Aboriginal Dot Art

The Aborigines have cave paintings that are as old as 30000 years. Such cave paintings were used to illustrate the legends and stories of mythical beings that created the earth as we know it today. Such stories are referred to as Dreamings which, in aboriginal culture, is an explanation the origin of something or how it was created. Aboriginal dot art was brought to the limelight thanks to the work of an art teacher, Geoffrey Bardon, in the 1970s. As an art teacher to the Papunya, an aboriginal community assimilated from the desert, he encouraged the children to paint a mural based on traditional dreamings on the schools. This sparked interest in the community who took it up resulting in the genesis of the Western Desert art movement which is internationally recognized as one of the most important events Australian art history.

Geoffrey Bardon helped the aboriginal artists transfer the dreamings from desert sand to paint on canvas. However, the use sacred and secret objects in these paintings offended the aboriginal elders. Such sacred designs were only used in specific ceremonies and were applied using soil. After the ceremony, the soil would be smoothed over and uninitiated people never got to see these sacred designs. However, with canvas paintings the sacred designs were there for everyone to see which prompted an outcry from the aborigines. The artists eliminated the sacred elements and abstracted these designs into dots to conceal their sacred designs. Thus aboriginal dot art was born.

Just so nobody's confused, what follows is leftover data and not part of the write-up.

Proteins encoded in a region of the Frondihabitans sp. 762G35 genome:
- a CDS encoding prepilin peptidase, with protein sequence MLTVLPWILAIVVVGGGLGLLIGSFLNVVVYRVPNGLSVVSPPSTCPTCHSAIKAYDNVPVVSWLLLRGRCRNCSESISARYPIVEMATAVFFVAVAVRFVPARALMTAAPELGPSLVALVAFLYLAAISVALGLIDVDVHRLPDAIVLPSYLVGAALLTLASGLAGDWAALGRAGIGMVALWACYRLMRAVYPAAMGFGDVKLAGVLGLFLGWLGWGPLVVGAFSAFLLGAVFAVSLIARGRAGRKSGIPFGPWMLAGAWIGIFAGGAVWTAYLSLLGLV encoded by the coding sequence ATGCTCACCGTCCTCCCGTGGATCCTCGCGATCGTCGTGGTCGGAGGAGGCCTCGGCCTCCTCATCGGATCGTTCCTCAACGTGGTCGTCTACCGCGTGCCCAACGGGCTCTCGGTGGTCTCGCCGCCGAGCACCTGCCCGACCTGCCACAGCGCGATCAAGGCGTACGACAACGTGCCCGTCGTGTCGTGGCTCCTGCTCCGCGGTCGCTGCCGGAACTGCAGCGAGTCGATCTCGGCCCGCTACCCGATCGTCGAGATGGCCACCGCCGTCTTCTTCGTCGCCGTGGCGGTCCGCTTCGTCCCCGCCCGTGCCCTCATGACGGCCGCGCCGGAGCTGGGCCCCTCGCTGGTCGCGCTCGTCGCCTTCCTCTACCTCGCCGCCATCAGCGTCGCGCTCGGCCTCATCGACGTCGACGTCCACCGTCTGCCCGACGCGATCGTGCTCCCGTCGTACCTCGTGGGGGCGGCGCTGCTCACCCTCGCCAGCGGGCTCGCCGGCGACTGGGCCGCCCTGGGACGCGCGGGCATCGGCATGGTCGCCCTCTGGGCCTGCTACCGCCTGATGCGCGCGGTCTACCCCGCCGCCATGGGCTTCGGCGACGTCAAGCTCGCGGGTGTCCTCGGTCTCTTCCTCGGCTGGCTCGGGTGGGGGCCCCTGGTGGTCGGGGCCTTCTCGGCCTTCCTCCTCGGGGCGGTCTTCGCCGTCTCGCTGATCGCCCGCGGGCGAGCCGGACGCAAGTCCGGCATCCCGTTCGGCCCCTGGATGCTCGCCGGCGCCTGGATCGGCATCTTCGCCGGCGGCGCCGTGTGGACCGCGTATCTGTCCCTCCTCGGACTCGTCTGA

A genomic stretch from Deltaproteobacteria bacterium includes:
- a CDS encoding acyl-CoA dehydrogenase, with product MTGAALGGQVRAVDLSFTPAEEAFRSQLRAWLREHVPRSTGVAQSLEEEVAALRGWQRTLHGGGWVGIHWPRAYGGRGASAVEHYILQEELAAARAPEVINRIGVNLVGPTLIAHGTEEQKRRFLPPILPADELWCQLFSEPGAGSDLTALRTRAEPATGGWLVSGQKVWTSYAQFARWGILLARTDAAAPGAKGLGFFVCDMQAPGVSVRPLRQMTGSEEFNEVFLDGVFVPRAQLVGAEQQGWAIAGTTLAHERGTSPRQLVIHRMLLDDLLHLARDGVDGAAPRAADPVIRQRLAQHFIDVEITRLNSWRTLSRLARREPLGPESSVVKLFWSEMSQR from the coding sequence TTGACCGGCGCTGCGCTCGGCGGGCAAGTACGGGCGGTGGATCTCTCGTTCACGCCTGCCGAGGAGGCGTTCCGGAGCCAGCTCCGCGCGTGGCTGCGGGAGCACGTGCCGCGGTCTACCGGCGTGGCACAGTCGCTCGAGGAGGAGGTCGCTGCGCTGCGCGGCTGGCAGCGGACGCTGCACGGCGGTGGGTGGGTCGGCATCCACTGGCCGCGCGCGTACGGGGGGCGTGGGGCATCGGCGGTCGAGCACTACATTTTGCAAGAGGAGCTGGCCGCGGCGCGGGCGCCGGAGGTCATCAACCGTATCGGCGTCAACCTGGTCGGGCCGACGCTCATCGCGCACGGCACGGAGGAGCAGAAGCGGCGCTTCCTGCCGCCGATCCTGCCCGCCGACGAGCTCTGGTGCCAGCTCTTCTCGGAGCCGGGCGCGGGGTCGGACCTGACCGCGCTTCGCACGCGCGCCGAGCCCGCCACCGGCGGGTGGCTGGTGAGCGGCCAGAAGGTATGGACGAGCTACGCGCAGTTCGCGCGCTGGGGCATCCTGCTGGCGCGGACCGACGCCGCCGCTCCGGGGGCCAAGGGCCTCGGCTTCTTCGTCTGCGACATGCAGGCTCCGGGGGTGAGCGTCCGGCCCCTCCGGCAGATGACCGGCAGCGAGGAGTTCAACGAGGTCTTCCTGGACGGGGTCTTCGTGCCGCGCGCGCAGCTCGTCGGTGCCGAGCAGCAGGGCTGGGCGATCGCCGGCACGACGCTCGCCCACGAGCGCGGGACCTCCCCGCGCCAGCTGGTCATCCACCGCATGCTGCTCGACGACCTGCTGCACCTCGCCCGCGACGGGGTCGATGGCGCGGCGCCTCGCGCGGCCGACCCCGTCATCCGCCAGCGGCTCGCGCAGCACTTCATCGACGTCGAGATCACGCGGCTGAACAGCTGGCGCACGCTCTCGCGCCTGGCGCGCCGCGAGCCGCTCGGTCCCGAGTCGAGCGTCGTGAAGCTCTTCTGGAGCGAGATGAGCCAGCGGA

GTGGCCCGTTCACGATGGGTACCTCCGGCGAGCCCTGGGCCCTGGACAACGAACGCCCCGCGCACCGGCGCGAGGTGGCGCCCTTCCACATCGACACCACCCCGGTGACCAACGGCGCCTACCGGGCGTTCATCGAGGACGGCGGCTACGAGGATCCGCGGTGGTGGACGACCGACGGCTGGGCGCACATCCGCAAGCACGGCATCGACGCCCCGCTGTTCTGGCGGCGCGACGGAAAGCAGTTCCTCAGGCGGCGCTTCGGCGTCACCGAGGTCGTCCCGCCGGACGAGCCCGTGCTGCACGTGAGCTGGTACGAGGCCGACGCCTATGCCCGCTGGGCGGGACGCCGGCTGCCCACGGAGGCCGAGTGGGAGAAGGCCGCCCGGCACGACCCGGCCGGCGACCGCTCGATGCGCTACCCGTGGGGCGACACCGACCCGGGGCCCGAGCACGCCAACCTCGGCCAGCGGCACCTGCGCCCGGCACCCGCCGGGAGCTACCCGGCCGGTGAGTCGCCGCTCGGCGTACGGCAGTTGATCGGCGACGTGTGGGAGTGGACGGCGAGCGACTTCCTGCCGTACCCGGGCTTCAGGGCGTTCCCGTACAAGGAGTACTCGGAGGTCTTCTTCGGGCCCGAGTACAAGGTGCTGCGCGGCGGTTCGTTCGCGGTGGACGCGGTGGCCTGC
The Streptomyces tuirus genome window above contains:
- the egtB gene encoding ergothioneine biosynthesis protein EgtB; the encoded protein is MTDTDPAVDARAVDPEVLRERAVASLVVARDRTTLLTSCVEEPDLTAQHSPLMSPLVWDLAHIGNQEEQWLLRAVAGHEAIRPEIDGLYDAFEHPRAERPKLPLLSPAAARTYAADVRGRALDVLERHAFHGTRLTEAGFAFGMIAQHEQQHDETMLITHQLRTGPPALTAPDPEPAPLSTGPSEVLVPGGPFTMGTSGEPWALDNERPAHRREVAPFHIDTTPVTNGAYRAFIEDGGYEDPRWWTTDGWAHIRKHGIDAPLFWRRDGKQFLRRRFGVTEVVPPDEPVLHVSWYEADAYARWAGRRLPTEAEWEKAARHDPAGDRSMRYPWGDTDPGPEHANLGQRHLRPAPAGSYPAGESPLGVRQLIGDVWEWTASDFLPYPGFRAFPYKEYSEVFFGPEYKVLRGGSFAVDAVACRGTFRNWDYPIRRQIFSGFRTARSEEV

Aboriginal dot art uses a variety of natural materials such as orche pigments and bark which create dots, circles and curved/ straight lines which are the basic set of symbols at the core of this form of art. The dot paintings have developed from desert paintings created by various aboriginal clans as they moved through the desert. The clans gathered around in a clear area where the sand paintings were illustrated using seeds, flowers, sand and other natural substances.

The early aboriginal dot art clearly depicted sacred objects but this style disappeared within years. The first paintings were never sold since they were produced by people who were displaced from their home and the works were a visual representation of who they were and where they came from. Essentially, they were painting their identity. Today, this art is sold to the world in form of board and canvas paintings. The core meaning is of utmost significance to the Papunya but may seem meaningless to outsiders. Such sensitive information is never divulged to outsiders. While even within the clan, only senior ranking males understand the full meaning of the designs.

Aboriginal dot art, whether a concealer of deeper spiritual meaning or just symbols, has become increasingly complex and innovative artistically. It uses dots and pattern techniques that result in objects and shapes to merge in and out of one another. This art is also very important since it depicts traditional stories and ceremonies thus it plays a major role in saving this culture for future generations.

Facts behind the Intriguing Aboriginal Art